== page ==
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Better diabetic care: Bringing care to rural communities
Dawn Brazell | brazell@musc.edu | April 14, 2016


Dr. Jenkins
Provided

 
Community health worker Horace Britton, right, works with Bamberg patient Krista Dickinson. 

Sometimes it’s a knock on the door that can make all the difference.

That’s one of the findings that MUSC researchers are touting now that the preliminary results of the Bamberg Diabetes Transitional Care study, funded by the National Center for Advancing Translational Sciences, are in: Rural residents with diabetes do significantly better with increased outreach support.

Dana Burshell, study coordinator at the Medical University of South Carolina, said even though she knew barriers to health care in rural areas exist, it was an eye-opener to witness the extent of the challenges.

“They are such a population in need,” said Burshell, who is the program coordinator of community engagement with the South Carolina Clinical & Translational Research Institute's Center for Community Health Partnerships. “Everybody, not just a few, had major life barriers,” she said. “I feel like this study is a story of people who often don’t put themselves first and struggle to better manage their health.”

Prevalence of Diabetes in South Carolina

Diabetes is the seventh leading cause of death in South Carolina, and more than 15 percent of residents in Bamberg County have the disease. This is a rate more than 1.5 times the national average and 1.2 times the South Carolina average. Even worse, in Bamberg County the county hospital closed in 2012, and other than very busy primary care providers, there is no self-management education and support for people with diabetes.

Dana Burshell
Sarah Pack
 
Dana Burshell is the program coordinator for the Bamberg diabetes study. 

In 2012, Bamberg County residents invited academic researchers to brainstorm solutions that would work in their community.  The resulting community-engaged feasibility clinical trial tested two interventions. Participants with uncontrolled diabetes received either calls from a local nurse interventionist or in-home visits from a local community health worker.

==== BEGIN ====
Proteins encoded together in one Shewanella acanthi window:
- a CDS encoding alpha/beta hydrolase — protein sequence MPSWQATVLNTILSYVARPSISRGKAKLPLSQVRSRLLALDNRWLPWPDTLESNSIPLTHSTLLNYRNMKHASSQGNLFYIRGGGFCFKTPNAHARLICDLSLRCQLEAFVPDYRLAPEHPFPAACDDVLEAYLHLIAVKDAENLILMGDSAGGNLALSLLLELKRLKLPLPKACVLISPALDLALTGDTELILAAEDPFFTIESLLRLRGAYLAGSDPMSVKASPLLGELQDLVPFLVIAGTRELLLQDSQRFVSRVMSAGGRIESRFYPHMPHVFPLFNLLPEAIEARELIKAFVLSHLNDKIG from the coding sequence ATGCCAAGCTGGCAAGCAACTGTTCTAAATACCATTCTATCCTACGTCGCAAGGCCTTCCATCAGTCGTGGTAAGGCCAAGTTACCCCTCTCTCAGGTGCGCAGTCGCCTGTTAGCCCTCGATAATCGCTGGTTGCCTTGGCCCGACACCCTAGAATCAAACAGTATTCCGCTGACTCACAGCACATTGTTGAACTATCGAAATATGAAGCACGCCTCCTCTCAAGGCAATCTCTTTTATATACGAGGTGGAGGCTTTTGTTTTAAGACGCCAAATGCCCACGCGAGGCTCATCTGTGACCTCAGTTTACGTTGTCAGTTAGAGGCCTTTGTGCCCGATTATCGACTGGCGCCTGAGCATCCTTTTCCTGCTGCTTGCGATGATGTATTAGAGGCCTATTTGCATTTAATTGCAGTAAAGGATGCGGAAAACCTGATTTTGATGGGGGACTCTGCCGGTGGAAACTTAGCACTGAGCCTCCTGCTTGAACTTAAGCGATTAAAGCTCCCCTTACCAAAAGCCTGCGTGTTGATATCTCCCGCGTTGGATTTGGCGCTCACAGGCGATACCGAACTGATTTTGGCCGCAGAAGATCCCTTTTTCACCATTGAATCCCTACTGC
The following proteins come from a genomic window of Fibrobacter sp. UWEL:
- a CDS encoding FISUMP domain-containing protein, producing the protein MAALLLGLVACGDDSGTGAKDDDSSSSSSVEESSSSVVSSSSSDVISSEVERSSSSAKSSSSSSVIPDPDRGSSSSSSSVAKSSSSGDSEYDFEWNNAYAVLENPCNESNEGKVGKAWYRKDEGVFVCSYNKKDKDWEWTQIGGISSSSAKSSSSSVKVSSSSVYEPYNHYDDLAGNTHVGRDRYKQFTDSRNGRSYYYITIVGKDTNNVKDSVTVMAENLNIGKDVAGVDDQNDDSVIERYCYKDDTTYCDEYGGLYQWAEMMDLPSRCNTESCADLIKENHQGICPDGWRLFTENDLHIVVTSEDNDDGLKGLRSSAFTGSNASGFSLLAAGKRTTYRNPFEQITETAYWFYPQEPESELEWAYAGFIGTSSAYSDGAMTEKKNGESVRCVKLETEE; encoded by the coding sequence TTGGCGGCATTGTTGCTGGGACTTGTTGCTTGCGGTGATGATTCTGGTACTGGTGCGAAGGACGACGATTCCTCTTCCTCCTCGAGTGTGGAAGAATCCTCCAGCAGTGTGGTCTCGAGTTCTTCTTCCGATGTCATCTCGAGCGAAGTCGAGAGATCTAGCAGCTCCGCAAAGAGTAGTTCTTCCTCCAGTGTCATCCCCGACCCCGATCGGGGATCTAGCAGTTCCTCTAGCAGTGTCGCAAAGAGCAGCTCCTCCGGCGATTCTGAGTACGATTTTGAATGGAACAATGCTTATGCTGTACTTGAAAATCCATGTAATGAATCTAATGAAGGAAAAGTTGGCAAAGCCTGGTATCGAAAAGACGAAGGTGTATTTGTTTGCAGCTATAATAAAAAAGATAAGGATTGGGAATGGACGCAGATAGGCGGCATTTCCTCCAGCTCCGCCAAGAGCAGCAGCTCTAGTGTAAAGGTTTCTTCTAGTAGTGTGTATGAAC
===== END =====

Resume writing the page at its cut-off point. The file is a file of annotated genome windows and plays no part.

Searching for Solutions

The study, which started June 2014, was led by Carolyn Jenkins, DrPH, a professor in the College of Nursing at MUSC, and Samuel Cykert, M.D. a professor in the School of Medicine at the University of North Carolina at Chapel Hill. It was done in partnership with Brenda Williams from the Regional Medical Center of Orangeburg & Calhoun Counties. The South Carolina Department of Health and Human Services was a major source of funding for the project.

dr. carolyn jenkins 
Dr. Carolyn Jenkins says working with communities can have a lasting impact. 

Jenkins considers the study, which involved 48 participants and concluded this month, a success on many levels. As part of the study, participants’ A1C levels, which show the average level of blood sugar over the previous three months and how well a person’s diabetes is under control, were pulled from their medical records. Preliminary results showed that with roughly half of the participants having a post-study A1C test, 58 percent of the participants in the community health worker group and 64 percent of the participants in the nurse group had improvements in their A1C over three months.